Hope on the Balkans Kosov@ Crisis 1999
Foreign ministers of G8 reached agreement
8th June 1999
Members of G8 agreed today on U.N. Security Council resolution that should authorize a peacekeeping forces for Kosovo. Seven top Western industrial nations and Russia is now taking steps to gain support from U.N. Security Council members for the resolution. On Monday, talks were postponed when Russian Foreign Minster Igor Ivanov needed to consult Moscow. Resolution include all of the key NATO demands including the unified command of international peacekeeping force, and a reference to indictment of Yugoslav President Slobodan Milosevic by the war crimes tribunal. Russian defence minister Igor Sergeyev said Russia was preparing to send up to 10,000 troops into Kosovo. He added that they would not be under NATO command. Instead, Russian troops will be serving under it's own command, coordinated with NATO command. US President Clinton said "I do expect that there will be an acceptable level of coordination". US State Secretary Madeleine Albright said that it is now up to Belgrade regime to agree to a military plan to withdraw all Serbian troops from Kosovo and allow international peacekeepers to enter the province. Albright also said that each day of denial by Serbian side "leads only to another day of destruction and another day of delay". It is widely expected that Serbian side will comply to a document regarding withdrawal of it's forces, after United Nations Security Council accept a resolution proposed by G8. Officials said the Security Council would examine the resolution today without taking final action. Resolution doesn't provide independence for Kosovo, only a high degree of self-government. But ethnic Albanian leaders still hopes for independence from Yugoslavia after interim period of transition. Ibrahim Rugova, one of the leaders of ethnic Albanians, said that Kosovo independence would require "change of minds" and he added that "some democracy" in Yugoslavia would advance Albanians aspirations for independence. Hashim Thaci, the political leader of the KLA, says KLA is ready to publicly pledge that it will not attack Serb troops leaving the province. Yugoslavia asked for it's custom officials should be allowed to check if only refugees are coming back, and expressed concerns that besides refugees coming to their homes, Albanians from Albania proper could enter on Kosovo also. But, US State Secretary Madeline Albright said that Serbs will not be able to control who goes back into Kosovo and added "There may be a few Serbs on the border but not in any shape of form to control access to Kosovo".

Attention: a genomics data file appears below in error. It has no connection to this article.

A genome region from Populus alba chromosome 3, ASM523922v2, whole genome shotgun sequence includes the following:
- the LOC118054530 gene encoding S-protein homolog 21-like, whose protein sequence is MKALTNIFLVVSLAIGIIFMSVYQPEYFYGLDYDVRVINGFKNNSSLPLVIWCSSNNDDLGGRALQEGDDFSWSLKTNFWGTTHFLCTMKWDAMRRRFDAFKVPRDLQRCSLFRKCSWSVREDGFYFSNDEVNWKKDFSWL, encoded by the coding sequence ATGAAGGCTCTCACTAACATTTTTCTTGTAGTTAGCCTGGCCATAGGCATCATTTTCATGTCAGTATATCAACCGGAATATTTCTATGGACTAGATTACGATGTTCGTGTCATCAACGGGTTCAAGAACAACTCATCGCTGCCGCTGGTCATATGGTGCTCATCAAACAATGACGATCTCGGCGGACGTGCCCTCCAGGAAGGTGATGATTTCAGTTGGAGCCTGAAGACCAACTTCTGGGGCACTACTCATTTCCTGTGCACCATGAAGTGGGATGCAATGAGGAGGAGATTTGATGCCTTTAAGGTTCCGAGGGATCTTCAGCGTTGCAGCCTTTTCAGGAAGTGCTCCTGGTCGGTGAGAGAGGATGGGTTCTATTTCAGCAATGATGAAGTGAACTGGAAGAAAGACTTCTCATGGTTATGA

In Germany, officials said the six stages to the end of the conflict agreed by the ministers were as follows: 1) Finalization of the U.N. resolution 2) Text of draft resolution sent to New York and to the military-technical negotiators 3) Military-technical agreement brought into conformity with the draft resolution 4) Security Council readies resolution for adoption 5a) Signature of the military-technical agreement 5b) Verifiable start of the Serb withdrawal 5c) Suspension of the NATO air campaign 5d) Security Council adoption of the resolution 5e) Deployment of peacekeeping forces 6) Formal end of NATO air campaign upon completion of the final Serb withdrawal.
Source: Free Serbia
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